Forty-four percent of the population is under the age of 15 and there is abundant opportunity and need for improved technology. With the help of 18 submarine cables and the introduction of Seacom, there are currently 53 million cell phone users in Africa and 44.3 million internet users. Multinational companies believe more than ever in the ‘African dream’. Africa is a melting pot of languages, cultures and beliefs, and offers a largely untapped market for foreign and local businesses. Urbanisation across the continent is on the increase andAfrican and global brands alike are all hoping to participate in this land of new opportunity.
In the past the billboard’s greatest weakness has been its inability to transport a message to market at the speed of other traditional media rivals such as press, radio and television. Whilst it has enjoyed the benefit of ubiquity and impact, and even the power of illustration given its graphic ability to demonstrate in picture form the use of a product or service advertised to an often illiterate audience, in some deep rural markets of Africa, it has still taken a considerable time to print a poster, transport it to the market place and then flight it in the selected geographical location.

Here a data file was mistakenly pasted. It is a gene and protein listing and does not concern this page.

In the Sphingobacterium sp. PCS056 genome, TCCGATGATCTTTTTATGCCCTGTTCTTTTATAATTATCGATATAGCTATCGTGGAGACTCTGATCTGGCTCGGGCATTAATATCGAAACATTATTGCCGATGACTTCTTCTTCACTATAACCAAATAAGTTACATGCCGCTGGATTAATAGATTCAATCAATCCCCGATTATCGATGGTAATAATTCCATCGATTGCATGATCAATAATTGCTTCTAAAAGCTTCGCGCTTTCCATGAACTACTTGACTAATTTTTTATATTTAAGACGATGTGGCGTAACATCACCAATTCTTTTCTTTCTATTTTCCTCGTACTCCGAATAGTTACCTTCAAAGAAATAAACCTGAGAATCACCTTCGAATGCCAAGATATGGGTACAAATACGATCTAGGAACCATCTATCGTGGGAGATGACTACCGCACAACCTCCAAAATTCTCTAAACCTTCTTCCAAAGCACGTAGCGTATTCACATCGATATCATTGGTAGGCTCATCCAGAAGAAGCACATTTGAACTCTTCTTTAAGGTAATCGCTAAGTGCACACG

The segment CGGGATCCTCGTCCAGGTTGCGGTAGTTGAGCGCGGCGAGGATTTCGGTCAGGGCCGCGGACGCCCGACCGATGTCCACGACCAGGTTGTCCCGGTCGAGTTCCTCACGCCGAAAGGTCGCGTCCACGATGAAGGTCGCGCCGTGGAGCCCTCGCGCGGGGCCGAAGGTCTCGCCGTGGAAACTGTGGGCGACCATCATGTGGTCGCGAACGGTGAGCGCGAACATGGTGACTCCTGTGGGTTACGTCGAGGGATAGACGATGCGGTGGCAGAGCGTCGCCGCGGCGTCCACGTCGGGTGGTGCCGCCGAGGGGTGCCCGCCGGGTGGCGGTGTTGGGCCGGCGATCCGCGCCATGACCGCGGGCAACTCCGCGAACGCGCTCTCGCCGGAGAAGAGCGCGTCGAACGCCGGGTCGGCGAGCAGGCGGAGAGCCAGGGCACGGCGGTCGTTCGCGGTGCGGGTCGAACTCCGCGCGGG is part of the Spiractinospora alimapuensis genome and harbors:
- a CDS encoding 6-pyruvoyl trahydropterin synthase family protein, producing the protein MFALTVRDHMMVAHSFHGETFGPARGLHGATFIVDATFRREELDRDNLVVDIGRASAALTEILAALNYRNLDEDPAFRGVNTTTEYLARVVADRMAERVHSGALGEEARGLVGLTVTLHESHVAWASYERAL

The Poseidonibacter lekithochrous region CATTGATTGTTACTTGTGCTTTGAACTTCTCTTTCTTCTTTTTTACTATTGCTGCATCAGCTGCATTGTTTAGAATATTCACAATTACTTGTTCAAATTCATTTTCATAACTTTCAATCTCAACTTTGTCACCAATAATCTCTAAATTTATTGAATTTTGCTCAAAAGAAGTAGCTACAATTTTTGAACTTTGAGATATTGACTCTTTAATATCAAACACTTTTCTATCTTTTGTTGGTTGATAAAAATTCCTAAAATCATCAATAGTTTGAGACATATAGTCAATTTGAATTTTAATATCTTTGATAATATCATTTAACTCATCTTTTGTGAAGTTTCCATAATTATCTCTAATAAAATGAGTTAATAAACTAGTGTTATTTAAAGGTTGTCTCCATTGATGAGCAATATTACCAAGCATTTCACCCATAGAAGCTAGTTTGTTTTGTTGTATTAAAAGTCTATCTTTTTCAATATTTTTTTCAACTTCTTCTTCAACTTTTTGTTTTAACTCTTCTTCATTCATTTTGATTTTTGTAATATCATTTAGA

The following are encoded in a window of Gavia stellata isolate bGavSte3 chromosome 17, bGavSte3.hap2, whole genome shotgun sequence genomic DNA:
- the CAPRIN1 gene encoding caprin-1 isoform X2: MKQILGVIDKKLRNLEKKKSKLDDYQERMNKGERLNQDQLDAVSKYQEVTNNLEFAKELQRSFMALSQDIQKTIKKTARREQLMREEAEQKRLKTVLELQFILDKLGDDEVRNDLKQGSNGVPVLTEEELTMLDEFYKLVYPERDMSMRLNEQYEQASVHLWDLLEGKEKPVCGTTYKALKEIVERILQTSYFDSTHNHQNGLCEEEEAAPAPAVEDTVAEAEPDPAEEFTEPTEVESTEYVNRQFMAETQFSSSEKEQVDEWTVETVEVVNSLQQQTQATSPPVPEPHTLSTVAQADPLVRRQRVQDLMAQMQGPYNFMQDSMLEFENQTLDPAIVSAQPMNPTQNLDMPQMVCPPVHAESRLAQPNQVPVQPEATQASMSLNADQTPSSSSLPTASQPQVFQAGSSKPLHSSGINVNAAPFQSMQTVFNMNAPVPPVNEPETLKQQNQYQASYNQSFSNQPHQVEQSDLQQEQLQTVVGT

Digital OOH now offers advertisers speedy, if not instantaneous, messaging and opportunities for engagement with consumers across multiple markets. Many site owners are now transiting from static to digital panels, offering advertisers the opportunity to engage with consumers.
African marketers are aggressively adopting their media plans to include OOH, and media owners are responding to clients every brief, from dedicated location based network as initiated by Primedia Outdoor with clients like MTN and Coca- Cola. OOH needs to reach every touchpoint in a consumer’s day. Improved technology and connectivity has not only played a key role making OOH more flexible and efficient, it has and continues to improve the quality of the everyday life of the African consumer. It has also made a substantial difference in understanding and communicating with the masses.